Internal combustion engines are terribly inefficient machines. About 60 percent of the energy generated by an internal combustion engine is lost — half from exhaust heat, half from heat energy absorbed by the engine’s internal cooling mechanisms. BMW engineers say that they are making progress on a number of innovations that will recapture some of this heat and make the internal combustion engine more efficient.
The Turbosteamer employs a heat exchanger to recover heat from engine exhaust. This energy is used to heat a fluid which is under high pressure. This heated fluid then turns into steam, which powers an expansion turbine that generates electrical energy from the recovered heat. When completed, this system will weigh only ten to 15 kilograms and will be capable of supplying all of the electrical energy required by an automobile. Under these conditions BMW engineers say the average driver will be able to reduce fuel consumption by up to ten percent on long-distance journeys.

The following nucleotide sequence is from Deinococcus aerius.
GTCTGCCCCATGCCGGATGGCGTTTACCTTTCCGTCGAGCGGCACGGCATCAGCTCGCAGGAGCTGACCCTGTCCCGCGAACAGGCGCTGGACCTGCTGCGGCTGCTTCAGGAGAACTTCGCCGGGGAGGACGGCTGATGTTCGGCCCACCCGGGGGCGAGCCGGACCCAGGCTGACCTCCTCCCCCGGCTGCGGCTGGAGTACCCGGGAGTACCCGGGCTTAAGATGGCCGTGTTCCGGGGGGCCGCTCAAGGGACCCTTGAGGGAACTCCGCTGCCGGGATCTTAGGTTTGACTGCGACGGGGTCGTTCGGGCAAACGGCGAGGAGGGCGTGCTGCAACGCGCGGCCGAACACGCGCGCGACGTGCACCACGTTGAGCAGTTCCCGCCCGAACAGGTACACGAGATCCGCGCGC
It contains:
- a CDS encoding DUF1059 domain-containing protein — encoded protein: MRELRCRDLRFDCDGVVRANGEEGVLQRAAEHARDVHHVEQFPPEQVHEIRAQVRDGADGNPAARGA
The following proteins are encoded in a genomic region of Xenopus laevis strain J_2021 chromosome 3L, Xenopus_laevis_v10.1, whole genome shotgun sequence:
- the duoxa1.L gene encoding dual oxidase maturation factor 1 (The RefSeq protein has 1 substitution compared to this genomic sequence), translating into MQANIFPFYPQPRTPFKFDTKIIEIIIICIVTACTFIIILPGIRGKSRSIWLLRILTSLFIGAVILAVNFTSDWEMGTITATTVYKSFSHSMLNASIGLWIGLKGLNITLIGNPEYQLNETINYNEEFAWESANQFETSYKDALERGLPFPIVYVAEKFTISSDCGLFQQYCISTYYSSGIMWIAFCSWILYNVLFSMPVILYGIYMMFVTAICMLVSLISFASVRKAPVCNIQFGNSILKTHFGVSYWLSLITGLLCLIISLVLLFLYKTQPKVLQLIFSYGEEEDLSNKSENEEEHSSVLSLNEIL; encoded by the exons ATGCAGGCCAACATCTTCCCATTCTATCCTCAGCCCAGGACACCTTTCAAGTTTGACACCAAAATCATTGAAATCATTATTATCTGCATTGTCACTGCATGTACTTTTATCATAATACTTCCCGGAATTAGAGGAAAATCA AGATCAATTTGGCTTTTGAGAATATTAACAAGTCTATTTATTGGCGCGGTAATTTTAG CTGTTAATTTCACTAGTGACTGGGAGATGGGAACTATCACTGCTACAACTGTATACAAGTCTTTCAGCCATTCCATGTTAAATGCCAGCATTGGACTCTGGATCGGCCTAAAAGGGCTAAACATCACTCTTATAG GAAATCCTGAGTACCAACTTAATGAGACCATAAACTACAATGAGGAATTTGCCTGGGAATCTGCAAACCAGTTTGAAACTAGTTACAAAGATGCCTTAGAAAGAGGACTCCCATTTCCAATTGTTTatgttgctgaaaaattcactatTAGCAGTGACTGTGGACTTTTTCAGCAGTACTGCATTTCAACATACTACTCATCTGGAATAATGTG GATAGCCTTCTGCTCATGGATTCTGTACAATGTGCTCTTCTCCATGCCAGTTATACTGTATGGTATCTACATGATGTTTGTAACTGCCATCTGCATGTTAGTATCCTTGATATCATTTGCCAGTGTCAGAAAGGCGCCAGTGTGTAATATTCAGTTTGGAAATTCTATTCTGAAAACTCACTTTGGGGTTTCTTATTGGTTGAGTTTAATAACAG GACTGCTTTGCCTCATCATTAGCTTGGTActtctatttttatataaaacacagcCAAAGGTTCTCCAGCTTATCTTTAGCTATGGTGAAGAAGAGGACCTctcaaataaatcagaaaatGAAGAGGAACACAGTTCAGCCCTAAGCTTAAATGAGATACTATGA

BMW engineers are also at work on thermoelectric generation technology (TEG), which converts heat directly into energy. Using technology gleaned from NASA, TEG makes use of the Seebeck Effect which demonstrates how electrical voltage can be generated between two thermoelectric semiconductors if they have different temperatures. BMW is deploying TEG technology as part of an automobile’s exhaust gas recirculation system. In this configuration, testing has shown that 250 watts can be generated while CO2 emissions and fuel consumption are reduced by two percent at the same time. By the time the TEG system is perfected, BMW engineers predict a five percent savings in fuel consumption.
BMW is looking to integrate these two technologies into a comprehensive “heat management” system that they say will reduce fuel consumption and reduce CO2 emissions.